Daily Journal

TUPELO – Tupelo’s 80-year history with the Tennessee Valley Authority brought a diverse crowd from across the region to Church Street School’s auditorium on Friday morning to celebrate the pivotal decision that provided cheap TVA electricity to the city, a change that became reality Feb. 7, 1934.

TVA, a seven-state nonprofit federal corporation, was chartered in 1933 to transform the impoverished, flood-ravaged Tennessee River Valley with inexpensive electricity and a mission for economic development and broad prosperity.

TVA CEO Bill Johnson reminded the audience that changing from a private-sector power supplier to TVA, with its defined economic development mission, was the prototype of a model that President Franklin D. Roosevelt wanted to enact nationwide.

Roosevelt did not persuade Congress to nationalize power, but Johnson said the Tupelo contract became immediately successful, increasing power consumption 26 percent, dramatically lowering electricity bills, and with the coming of rural electrification, revolutionizing household work with appliances that could be used by homemakers for the first time.

A theatrical re-enactment of Roosevelt’s TVA speech, delivered in Tupelo on Nov. 18, 1934, added strong context with its ringing endorsement of locally structured community development, which became a byword of Tupelo’s effort still used.

“Tupelo secured its place as a trend-setting Southern town with the TVA decision,” Johnson said.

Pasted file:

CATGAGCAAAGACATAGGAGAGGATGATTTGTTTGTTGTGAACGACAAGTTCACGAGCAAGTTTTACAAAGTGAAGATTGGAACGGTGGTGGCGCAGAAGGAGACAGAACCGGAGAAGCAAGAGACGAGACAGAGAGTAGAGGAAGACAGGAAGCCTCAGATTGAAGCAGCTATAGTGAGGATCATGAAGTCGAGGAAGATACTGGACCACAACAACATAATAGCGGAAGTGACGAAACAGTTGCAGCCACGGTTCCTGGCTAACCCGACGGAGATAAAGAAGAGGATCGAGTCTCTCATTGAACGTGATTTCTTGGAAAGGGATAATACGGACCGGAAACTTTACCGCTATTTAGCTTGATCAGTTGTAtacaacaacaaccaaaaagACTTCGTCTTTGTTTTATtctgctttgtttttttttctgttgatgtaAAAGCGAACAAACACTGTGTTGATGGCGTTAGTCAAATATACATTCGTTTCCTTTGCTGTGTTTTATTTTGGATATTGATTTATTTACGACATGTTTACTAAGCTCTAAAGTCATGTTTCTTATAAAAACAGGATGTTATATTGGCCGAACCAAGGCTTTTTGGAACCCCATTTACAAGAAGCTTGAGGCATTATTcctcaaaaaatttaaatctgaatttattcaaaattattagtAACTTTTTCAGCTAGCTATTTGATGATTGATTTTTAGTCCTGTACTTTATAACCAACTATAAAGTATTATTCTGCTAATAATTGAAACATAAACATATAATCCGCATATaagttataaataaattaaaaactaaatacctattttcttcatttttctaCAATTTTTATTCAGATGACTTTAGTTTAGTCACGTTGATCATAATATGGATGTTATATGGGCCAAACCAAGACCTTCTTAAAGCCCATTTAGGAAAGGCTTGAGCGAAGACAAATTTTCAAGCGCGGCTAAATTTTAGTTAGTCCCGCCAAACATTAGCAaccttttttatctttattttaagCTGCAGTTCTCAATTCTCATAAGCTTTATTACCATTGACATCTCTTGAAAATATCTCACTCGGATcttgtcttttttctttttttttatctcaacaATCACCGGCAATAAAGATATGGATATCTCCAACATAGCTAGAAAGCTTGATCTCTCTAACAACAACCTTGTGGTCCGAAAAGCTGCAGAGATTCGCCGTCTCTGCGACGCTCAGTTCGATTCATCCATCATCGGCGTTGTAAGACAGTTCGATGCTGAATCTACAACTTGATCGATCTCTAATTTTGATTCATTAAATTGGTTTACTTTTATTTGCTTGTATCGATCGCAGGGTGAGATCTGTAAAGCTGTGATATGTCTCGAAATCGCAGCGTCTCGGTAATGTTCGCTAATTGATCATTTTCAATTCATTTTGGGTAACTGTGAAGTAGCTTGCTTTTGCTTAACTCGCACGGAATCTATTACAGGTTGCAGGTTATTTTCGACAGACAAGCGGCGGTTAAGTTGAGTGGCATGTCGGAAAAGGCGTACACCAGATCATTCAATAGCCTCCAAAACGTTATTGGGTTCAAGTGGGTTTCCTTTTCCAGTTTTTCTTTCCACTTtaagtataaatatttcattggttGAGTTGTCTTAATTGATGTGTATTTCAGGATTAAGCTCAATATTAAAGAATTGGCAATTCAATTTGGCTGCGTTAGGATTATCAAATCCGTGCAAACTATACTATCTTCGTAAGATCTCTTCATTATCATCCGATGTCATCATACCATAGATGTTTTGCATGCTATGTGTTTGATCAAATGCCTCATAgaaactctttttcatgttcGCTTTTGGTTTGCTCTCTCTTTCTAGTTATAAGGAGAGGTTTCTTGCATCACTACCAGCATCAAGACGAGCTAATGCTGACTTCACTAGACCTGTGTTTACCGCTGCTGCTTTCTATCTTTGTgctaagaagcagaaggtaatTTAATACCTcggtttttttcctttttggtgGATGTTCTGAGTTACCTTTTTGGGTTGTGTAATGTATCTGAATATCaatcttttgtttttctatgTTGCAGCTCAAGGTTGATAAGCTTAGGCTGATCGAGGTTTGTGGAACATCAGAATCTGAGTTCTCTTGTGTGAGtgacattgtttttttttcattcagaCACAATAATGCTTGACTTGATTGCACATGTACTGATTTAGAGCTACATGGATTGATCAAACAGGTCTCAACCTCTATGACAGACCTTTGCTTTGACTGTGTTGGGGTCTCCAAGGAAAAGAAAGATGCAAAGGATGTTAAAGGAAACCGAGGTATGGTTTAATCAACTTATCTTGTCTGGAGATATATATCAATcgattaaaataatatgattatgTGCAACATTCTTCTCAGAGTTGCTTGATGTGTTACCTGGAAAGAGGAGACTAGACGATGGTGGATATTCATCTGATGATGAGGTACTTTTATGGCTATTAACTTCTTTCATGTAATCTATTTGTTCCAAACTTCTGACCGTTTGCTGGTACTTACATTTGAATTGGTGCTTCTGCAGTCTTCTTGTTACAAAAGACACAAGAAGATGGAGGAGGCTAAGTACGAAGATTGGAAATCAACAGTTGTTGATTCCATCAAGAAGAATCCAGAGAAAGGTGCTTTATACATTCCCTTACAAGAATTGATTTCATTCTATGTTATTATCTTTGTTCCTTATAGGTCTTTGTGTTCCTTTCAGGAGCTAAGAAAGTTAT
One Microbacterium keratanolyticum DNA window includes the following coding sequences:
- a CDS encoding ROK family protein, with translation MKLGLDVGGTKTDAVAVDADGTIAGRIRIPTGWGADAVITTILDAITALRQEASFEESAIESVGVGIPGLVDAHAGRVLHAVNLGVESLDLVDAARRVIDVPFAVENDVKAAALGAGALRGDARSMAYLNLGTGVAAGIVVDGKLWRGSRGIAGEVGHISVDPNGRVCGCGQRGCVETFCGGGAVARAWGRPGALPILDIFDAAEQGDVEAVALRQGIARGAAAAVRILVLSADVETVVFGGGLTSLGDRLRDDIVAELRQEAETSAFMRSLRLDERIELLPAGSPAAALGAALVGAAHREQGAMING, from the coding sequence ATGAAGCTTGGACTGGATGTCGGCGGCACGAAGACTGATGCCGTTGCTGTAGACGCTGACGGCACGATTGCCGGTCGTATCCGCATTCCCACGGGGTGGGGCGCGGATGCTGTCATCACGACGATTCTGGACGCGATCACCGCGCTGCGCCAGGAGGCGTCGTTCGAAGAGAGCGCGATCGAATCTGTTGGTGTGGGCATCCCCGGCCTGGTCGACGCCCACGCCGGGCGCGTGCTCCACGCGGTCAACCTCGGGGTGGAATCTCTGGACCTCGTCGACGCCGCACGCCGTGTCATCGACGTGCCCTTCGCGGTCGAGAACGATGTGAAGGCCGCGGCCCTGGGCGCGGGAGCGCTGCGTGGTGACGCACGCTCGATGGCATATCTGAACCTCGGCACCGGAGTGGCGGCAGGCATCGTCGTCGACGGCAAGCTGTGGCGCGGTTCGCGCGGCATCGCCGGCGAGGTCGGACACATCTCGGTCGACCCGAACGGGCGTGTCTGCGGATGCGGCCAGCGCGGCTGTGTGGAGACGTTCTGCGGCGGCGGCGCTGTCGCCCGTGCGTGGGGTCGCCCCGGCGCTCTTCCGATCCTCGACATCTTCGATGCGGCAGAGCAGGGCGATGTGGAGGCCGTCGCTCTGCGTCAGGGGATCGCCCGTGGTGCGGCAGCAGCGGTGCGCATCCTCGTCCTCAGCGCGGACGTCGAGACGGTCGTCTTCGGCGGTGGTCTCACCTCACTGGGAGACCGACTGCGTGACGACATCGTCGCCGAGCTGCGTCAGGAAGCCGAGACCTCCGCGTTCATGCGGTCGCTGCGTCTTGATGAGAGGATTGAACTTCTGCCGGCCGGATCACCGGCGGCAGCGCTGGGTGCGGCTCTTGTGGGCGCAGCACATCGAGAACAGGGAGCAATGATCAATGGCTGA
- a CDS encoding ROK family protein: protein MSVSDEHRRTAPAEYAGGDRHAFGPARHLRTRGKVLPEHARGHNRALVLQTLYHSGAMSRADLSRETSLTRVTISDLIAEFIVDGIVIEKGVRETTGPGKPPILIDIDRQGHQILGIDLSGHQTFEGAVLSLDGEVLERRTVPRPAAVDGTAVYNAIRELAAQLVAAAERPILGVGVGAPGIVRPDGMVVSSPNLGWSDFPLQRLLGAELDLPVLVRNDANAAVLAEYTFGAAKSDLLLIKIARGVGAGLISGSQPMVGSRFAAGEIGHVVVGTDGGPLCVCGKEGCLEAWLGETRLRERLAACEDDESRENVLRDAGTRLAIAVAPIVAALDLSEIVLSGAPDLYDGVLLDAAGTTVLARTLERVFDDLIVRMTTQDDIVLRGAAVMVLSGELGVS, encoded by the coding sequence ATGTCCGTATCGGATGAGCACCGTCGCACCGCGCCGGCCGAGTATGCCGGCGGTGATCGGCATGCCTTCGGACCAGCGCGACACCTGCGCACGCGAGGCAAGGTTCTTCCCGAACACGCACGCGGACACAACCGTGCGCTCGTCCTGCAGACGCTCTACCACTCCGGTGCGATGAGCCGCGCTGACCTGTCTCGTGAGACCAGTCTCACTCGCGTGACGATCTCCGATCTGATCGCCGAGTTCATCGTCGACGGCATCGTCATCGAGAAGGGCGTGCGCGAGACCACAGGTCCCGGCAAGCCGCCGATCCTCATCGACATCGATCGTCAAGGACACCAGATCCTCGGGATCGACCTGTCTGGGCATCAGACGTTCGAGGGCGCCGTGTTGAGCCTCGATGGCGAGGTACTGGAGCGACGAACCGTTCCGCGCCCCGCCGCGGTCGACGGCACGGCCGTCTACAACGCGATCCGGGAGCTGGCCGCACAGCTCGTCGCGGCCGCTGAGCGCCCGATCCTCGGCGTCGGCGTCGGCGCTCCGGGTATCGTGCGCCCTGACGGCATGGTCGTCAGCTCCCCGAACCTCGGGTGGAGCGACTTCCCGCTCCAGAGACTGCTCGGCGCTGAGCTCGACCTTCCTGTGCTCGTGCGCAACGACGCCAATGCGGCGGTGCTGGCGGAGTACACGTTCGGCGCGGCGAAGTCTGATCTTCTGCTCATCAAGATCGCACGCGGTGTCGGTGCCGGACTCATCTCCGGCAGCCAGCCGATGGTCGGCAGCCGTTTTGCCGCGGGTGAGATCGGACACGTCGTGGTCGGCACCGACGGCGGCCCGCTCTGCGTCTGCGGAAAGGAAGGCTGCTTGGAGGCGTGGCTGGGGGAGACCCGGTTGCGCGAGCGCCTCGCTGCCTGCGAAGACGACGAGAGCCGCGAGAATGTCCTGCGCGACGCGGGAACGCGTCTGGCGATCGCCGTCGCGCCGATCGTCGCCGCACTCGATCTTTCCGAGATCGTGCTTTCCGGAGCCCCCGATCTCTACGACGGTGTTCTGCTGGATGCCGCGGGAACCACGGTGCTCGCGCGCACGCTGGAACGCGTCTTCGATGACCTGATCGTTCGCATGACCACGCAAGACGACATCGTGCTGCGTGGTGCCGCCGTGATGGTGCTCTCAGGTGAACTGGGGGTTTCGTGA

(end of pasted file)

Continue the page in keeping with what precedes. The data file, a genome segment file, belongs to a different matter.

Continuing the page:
Former Tupelo mayor and one-time TVA Chairman Glenn McCullough Jr. said Roosevelt’s November speech on Robins Field defined a “path to the future” for Tupelo that has never been abandoned.

TVA staff historian Patricia Ezell, in an interview with the Daily Journal before Friday’s event, said she believes the early motto that “TVA always stands for progress” will remain a  benchmark of success for the authority and its customers.

She also noted that TVA’s transformative economic benefit started with construction of its trademark hydroelectric dams and the transmission lines like the one built from TVA’s dams in Alabama into Mississippi to serve Tupelo.

McCullough and Johnson both noted the strong present-day link of TVA’s affordable electricity with manufacturers like Toyota, Cooper Tire, Severstal Steel Columbus and Paccar, near Columbus.

Audience members included former TVA employees, descendants of leaders who shaped Tupelo’s bid to get TVA power, and relatives of construction workers who built TVA’s dams and other facilities.


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